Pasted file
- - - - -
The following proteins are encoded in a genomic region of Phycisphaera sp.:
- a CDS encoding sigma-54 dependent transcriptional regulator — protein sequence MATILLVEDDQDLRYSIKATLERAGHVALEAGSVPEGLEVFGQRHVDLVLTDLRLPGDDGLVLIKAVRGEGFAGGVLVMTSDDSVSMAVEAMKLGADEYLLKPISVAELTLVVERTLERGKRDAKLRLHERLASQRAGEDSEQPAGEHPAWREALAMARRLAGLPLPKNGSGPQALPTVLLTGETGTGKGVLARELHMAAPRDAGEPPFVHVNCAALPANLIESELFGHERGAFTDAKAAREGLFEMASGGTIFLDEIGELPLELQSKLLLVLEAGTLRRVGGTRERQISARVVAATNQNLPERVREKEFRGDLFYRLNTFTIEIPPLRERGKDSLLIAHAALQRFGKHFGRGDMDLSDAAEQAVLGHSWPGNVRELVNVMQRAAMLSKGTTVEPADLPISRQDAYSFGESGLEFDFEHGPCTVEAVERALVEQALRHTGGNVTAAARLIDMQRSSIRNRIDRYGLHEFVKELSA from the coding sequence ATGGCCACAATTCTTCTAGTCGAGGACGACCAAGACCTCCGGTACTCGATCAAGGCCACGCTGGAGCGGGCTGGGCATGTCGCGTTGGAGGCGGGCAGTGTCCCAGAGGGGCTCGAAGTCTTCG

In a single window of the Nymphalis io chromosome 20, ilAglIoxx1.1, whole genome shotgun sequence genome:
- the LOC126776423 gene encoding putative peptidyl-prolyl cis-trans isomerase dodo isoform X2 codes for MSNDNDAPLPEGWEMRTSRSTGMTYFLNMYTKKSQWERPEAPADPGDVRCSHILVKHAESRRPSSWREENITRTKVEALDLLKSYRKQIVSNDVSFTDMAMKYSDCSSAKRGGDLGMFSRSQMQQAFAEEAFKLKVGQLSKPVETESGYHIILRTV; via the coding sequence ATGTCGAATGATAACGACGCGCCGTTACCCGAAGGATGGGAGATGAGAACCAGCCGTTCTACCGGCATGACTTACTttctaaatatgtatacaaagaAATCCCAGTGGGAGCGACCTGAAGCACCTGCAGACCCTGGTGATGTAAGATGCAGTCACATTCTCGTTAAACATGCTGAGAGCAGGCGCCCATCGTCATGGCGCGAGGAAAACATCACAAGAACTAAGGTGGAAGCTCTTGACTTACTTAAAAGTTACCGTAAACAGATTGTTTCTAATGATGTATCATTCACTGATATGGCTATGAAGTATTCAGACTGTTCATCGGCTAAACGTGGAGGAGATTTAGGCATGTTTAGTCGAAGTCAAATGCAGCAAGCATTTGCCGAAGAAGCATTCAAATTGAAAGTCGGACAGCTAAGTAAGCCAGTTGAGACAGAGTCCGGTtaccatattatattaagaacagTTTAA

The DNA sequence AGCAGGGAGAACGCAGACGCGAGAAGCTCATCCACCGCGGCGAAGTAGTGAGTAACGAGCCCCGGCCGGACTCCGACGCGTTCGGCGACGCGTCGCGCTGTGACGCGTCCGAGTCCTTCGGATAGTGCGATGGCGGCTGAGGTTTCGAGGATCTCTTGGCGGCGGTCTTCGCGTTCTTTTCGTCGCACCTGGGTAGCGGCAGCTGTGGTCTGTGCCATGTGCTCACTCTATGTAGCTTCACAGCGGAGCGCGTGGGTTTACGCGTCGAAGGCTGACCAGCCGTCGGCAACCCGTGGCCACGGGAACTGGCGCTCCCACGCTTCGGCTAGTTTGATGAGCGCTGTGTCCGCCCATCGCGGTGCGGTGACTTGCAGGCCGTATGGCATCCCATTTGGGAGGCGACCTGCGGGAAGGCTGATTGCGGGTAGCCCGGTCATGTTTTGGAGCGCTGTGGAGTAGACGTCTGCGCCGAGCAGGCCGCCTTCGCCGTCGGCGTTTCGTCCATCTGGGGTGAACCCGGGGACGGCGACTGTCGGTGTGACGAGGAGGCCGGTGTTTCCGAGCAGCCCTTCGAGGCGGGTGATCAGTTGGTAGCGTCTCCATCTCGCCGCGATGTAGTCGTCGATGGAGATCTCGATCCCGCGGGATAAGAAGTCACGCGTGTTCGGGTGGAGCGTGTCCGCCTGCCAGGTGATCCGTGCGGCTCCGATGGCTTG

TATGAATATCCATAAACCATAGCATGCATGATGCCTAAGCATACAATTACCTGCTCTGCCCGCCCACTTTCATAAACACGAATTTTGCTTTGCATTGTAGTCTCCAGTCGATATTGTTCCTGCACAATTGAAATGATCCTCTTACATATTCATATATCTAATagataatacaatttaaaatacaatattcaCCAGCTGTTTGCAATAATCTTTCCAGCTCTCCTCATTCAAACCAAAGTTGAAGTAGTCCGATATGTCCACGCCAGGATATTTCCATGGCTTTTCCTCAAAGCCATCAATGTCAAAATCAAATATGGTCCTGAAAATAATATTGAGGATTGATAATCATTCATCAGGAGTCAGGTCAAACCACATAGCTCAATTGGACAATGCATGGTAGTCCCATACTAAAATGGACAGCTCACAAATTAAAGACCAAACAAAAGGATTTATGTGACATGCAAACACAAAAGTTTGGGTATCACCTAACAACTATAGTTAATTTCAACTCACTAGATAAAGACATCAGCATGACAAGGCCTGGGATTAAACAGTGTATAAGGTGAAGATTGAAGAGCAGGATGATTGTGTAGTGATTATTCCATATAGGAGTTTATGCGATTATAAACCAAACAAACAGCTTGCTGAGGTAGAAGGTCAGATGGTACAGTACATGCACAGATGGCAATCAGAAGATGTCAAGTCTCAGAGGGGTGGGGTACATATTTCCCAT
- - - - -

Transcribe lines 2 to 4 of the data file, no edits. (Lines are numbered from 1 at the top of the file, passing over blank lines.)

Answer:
- a CDS encoding sigma-54 dependent transcriptional regulator — protein sequence MATILLVEDDQDLRYSIKATLERAGHVALEAGSVPEGLEVFGQRHVDLVLTDLRLPGDDGLVLIKAVRGEGFAGGVLVMTSDDSVSMAVEAMKLGADEYLLKPISVAELTLVVERTLERGKRDAKLRLHERLASQRAGEDSEQPAGEHPAWREALAMARRLAGLPLPKNGSGPQALPTVLLTGETGTGKGVLARELHMAAPRDAGEPPFVHVNCAALPANLIESELFGHERGAFTDAKAAREGLFEMASGGTIFLDEIGELPLELQSKLLLVLEAGTLRRVGGTRERQISARVVAATNQNLPERVREKEFRGDLFYRLNTFTIEIPPLRERGKDSLLIAHAALQRFGKHFGRGDMDLSDAAEQAVLGHSWPGNVRELVNVMQRAAMLSKGTTVEPADLPISRQDAYSFGESGLEFDFEHGPCTVEAVERALVEQALRHTGGNVTAAARLIDMQRSSIRNRIDRYGLHEFVKELSA from the coding sequence ATGGCCACAATTCTTCTAGTCGAGGACGACCAAGACCTCCGGTACTCGATCAAGGCCACGCTGGAGCGGGCTGGGCATGTCGCGTTGGAGGCGGGCAGTGTCCCAGAGGGGCTCGAAGTCTTCG

In a single window of the Nymphalis io chromosome 20, ilAglIoxx1.1, whole genome shotgun sequence genome:
- the LOC126776423 gene encoding putative peptidyl-prolyl cis-trans isomerase dodo isoform X2 codes for MSNDNDAPLPEGWEMRTSRSTGMTYFLNMYTKKSQWERPEAPADPGDVRCSHILVKHAESRRPSSWREENITRTKVEALDLLKSYRKQIVSNDVSFTDMAMKYSDCSSAKRGGDLGMFSRSQMQQAFAEEAFKLKVGQLSKPVETESGYHIILRTV; via the coding sequence ATGTCGAATGATAACGACGCGCCGTTACCCGAAGGATGGGAGATGAGAACCAGCCGTTCTACCGGCATGACTTACTttctaaatatgtatacaaagaAATCCCAGTGGGAGCGACCTGAAGCACCTGCAGACCCTGGTGATGTAAGATGCAGTCACATTCTCGTTAAACATGCTGAGAGCAGGCGCCCATCGTCATGGCGCGAGGAAAACATCACAAGAACTAAGGTGGAAGCTCTTGACTTACTTAAAAGTTACCGTAAACAGATTGTTTCTAATGATGTATCATTCACTGATATGGCTATGAAGTATTCAGACTGTTCATCGGCTAAACGTGGAGGAGATTTAGGCATGTTTAGTCGAAGTCAAATGCAGCAAGCATTTGCCGAAGAAGCATTCAAATTGAAAGTCGGACAGCTAAGTAAGCCAGTTGAGACAGAGTCCGGTtaccatattatattaagaacagTTTAA